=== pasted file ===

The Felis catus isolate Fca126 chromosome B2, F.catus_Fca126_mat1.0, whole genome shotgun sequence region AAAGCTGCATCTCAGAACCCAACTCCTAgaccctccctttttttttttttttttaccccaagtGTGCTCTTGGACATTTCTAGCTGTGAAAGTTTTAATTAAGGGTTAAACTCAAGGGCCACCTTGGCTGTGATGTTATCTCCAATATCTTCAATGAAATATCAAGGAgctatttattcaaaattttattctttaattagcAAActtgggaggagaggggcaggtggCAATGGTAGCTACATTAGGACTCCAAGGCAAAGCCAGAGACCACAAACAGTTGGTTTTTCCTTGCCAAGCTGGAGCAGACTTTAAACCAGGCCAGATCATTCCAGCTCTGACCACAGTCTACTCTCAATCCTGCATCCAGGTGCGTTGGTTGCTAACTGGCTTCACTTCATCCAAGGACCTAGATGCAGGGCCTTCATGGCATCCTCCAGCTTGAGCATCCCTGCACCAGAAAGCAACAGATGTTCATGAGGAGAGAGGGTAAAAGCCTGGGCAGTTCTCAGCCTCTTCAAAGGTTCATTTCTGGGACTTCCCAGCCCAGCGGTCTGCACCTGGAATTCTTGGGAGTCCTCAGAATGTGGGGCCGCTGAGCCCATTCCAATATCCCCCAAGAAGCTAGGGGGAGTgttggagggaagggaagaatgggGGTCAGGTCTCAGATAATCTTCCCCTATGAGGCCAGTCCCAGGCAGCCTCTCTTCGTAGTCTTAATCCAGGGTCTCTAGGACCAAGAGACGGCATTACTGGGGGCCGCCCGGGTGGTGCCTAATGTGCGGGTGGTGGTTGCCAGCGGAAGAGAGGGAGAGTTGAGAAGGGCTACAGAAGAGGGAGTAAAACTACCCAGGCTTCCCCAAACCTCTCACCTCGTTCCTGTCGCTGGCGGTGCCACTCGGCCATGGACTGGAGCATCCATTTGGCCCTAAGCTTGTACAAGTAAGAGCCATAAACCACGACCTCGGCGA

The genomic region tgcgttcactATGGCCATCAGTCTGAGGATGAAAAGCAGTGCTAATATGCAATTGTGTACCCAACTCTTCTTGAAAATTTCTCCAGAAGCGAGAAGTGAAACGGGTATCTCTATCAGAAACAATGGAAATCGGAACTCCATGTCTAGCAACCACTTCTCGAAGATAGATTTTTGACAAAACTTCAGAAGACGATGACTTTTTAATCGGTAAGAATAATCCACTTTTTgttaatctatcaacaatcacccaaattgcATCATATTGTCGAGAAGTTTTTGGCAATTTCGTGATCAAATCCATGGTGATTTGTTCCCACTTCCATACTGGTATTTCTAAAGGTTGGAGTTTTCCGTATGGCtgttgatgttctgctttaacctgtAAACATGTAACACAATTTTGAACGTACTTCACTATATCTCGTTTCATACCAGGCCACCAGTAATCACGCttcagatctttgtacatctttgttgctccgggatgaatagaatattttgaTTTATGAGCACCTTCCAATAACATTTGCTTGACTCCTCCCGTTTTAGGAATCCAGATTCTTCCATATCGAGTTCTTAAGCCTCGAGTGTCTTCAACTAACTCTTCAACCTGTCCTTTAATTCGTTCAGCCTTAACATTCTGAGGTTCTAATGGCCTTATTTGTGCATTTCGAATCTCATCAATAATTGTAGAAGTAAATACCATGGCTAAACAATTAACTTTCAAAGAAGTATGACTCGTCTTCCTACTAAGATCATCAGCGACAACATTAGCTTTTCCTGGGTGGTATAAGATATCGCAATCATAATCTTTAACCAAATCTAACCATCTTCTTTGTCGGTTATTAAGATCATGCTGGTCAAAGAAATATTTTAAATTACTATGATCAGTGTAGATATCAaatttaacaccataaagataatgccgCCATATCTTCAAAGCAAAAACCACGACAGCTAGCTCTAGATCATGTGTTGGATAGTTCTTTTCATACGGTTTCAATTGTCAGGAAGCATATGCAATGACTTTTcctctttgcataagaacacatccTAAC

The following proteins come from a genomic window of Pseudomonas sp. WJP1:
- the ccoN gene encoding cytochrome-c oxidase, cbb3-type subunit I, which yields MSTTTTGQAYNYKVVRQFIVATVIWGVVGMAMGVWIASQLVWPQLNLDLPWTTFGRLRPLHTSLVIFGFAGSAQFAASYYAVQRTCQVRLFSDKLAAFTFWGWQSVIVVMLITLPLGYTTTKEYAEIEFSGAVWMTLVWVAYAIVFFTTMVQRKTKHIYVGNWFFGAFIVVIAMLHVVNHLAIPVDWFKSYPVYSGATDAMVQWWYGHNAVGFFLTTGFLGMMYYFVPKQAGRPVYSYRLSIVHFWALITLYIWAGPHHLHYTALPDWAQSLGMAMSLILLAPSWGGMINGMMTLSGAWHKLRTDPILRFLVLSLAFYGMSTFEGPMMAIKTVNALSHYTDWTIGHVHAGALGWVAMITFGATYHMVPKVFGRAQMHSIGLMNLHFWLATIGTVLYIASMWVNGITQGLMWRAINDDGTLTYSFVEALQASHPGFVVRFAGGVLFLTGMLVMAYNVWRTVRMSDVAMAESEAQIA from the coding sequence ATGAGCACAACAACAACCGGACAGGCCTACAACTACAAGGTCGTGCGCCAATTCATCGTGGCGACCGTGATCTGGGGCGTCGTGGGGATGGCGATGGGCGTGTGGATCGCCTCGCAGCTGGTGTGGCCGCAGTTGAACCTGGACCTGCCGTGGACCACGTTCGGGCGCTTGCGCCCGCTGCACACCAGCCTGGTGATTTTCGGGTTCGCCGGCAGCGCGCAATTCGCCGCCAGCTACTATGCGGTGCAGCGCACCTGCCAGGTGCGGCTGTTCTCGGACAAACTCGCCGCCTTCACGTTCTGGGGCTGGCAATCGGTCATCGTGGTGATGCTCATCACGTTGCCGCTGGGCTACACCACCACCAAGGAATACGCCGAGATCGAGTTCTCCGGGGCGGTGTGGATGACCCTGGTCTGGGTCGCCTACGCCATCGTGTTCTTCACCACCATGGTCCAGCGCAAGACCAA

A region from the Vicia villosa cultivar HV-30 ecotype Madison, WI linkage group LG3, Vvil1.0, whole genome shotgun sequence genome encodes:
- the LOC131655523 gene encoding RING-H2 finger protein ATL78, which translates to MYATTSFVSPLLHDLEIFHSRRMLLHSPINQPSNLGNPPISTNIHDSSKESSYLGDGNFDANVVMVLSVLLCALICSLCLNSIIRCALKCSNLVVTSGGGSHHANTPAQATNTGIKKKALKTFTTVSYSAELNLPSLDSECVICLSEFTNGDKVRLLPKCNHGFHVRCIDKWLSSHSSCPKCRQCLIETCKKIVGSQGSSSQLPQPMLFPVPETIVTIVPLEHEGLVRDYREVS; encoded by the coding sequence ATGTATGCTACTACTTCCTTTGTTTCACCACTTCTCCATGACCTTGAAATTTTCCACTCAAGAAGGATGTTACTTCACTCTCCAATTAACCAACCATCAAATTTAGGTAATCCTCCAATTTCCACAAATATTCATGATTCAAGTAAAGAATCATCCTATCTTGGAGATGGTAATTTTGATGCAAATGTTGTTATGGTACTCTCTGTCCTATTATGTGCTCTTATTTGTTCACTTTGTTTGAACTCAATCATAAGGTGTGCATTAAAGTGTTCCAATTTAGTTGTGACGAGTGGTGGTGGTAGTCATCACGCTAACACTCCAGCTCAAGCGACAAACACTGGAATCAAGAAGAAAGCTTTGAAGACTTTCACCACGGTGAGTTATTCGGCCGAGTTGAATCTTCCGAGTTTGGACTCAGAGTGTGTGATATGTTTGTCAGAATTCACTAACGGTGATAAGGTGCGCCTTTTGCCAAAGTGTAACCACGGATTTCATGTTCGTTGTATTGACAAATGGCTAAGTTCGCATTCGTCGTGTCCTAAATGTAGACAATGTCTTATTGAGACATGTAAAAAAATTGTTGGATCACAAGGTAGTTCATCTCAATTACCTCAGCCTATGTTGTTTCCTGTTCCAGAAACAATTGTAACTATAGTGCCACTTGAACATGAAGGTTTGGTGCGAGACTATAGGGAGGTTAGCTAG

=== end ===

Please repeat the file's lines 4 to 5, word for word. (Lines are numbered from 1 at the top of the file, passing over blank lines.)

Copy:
- the ccoN gene encoding cytochrome-c oxidase, cbb3-type subunit I, which yields MSTTTTGQAYNYKVVRQFIVATVIWGVVGMAMGVWIASQLVWPQLNLDLPWTTFGRLRPLHTSLVIFGFAGSAQFAASYYAVQRTCQVRLFSDKLAAFTFWGWQSVIVVMLITLPLGYTTTKEYAEIEFSGAVWMTLVWVAYAIVFFTTMVQRKTKHIYVGNWFFGAFIVVIAMLHVVNHLAIPVDWFKSYPVYSGATDAMVQWWYGHNAVGFFLTTGFLGMMYYFVPKQAGRPVYSYRLSIVHFWALITLYIWAGPHHLHYTALPDWAQSLGMAMSLILLAPSWGGMINGMMTLSGAWHKLRTDPILRFLVLSLAFYGMSTFEGPMMAIKTVNALSHYTDWTIGHVHAGALGWVAMITFGATYHMVPKVFGRAQMHSIGLMNLHFWLATIGTVLYIASMWVNGITQGLMWRAINDDGTLTYSFVEALQASHPGFVVRFAGGVLFLTGMLVMAYNVWRTVRMSDVAMAESEAQIA from the coding sequence ATGAGCACAACAACAACCGGACAGGCCTACAACTACAAGGTCGTGCGCCAATTCATCGTGGCGACCGTGATCTGGGGCGTCGTGGGGATGGCGATGGGCGTGTGGATCGCCTCGCAGCTGGTGTGGCCGCAGTTGAACCTGGACCTGCCGTGGACCACGTTCGGGCGCTTGCGCCCGCTGCACACCAGCCTGGTGATTTTCGGGTTCGCCGGCAGCGCGCAATTCGCCGCCAGCTACTATGCGGTGCAGCGCACCTGCCAGGTGCGGCTGTTCTCGGACAAACTCGCCGCCTTCACGTTCTGGGGCTGGCAATCGGTCATCGTGGTGATGCTCATCACGTTGCCGCTGGGCTACACCACCACCAAGGAATACGCCGAGATCGAGTTCTCCGGGGCGGTGTGGATGACCCTGGTCTGGGTCGCCTACGCCATCGTGTTCTTCACCACCATGGTCCAGCGCAAGACCAA

A region from the Vicia villosa cultivar HV-30 ecotype Madison, WI linkage group LG3, Vvil1.0, whole genome shotgun sequence genome encodes: